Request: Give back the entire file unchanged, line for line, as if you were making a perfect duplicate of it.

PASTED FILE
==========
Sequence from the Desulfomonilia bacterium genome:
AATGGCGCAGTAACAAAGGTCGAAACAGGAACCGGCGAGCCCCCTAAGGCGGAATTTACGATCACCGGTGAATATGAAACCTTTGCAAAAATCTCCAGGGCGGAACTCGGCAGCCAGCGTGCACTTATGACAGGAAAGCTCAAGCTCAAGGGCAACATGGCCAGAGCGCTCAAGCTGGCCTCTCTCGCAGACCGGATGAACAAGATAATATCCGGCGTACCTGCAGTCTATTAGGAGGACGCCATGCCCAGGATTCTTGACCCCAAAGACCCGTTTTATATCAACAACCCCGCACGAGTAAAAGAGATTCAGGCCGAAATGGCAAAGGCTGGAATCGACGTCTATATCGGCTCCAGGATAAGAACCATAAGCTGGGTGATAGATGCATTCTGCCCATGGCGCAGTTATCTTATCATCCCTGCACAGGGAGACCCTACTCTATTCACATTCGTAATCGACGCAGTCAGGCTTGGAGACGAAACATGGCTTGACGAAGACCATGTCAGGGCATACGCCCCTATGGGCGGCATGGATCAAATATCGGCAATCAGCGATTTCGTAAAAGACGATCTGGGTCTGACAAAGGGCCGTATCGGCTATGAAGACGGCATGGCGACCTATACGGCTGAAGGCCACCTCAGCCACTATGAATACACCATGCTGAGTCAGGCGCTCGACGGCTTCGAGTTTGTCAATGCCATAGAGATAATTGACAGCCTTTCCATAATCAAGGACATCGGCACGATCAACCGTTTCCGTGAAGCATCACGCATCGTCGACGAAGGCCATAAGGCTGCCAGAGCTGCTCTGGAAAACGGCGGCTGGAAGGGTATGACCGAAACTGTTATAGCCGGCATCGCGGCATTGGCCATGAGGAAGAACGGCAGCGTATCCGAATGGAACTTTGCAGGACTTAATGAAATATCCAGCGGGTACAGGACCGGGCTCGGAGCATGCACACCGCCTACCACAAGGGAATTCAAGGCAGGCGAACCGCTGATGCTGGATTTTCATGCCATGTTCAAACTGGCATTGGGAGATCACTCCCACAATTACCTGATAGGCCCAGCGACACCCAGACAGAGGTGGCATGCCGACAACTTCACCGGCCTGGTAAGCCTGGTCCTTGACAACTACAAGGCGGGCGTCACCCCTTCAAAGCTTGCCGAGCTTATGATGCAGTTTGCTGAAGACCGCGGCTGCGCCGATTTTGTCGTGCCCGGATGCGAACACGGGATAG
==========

Sequence from the Desulfomonilia bacterium genome:
AATGGCGCAGTAACAAAGGTCGAAACAGGAACCGGCGAGCCCCCTAAGGCGGAATTTACGATCACCGGTGAATATGAAACCTTTGCAAAAATCTCCAGGGCGGAACTCGGCAGCCAGCGTGCACTTATGACAGGAAAGCTCAAGCTCAAGGGCAACATGGCCAGAGCGCTCAAGCTGGCCTCTCTCGCAGACCGGATGAACAAGATAATATCCGGCGTACCTGCAGTCTATTAGGAGGACGCCATGCCCAGGATTCTTGACCCCAAAGACCCGTTTTATATCAACAACCCCGCACGAGTAAAAGAGATTCAGGCCGAAATGGCAAAGGCTGGAATCGACGTCTATATCGGCTCCAGGATAAGAACCATAAGCTGGGTGATAGATGCATTCTGCCCATGGCGCAGTTATCTTATCATCCCTGCACAGGGAGACCCTACTCTATTCACATTCGTAATCGACGCAGTCAGGCTTGGAGACGAAACATGGCTTGACGAAGACCATGTCAGGGCATACGCCCCTATGGGCGGCATGGATCAAATATCGGCAATCAGCGATTTCGTAAAAGACGATCTGGGTCTGACAAAGGGCCGTATCGGCTATGAAGACGGCATGGCGACCTATACGGCTGAAGGCCACCTCAGCCACTATGAATACACCATGCTGAGTCAGGCGCTCGACGGCTTCGAGTTTGTCAATGCCATAGAGATAATTGACAGCCTTTCCATAATCAAGGACATCGGCACGATCAACCGTTTCCGTGAAGCATCACGCATCGTCGACGAAGGCCATAAGGCTGCCAGAGCTGCTCTGGAAAACGGCGGCTGGAAGGGTATGACCGAAACTGTTATAGCCGGCATCGCGGCATTGGCCATGAGGAAGAACGGCAGCGTATCCGAATGGAACTTTGCAGGACTTAATGAAATATCCAGCGGGTACAGGACCGGGCTCGGAGCATGCACACCGCCTACCACAAGGGAATTCAAGGCAGGCGAACCGCTGATGCTGGATTTTCATGCCATGTTCAAACTGGCATTGGGAGATCACTCCCACAATTACCTGATAGGCCCAGCGACACCCAGACAGAGGTGGCATGCCGACAACTTCACCGGCCTGGTAAGCCTGGTCCTTGACAACTACAAGGCGGGCGTCACCCCTTCAAAGCTTGCCGAGCTTATGATGCAGTTTGCTGAAGACCGCGGCTGCGCCGATTTTGTCGTGCCCGGATGCGAACACGGGATAG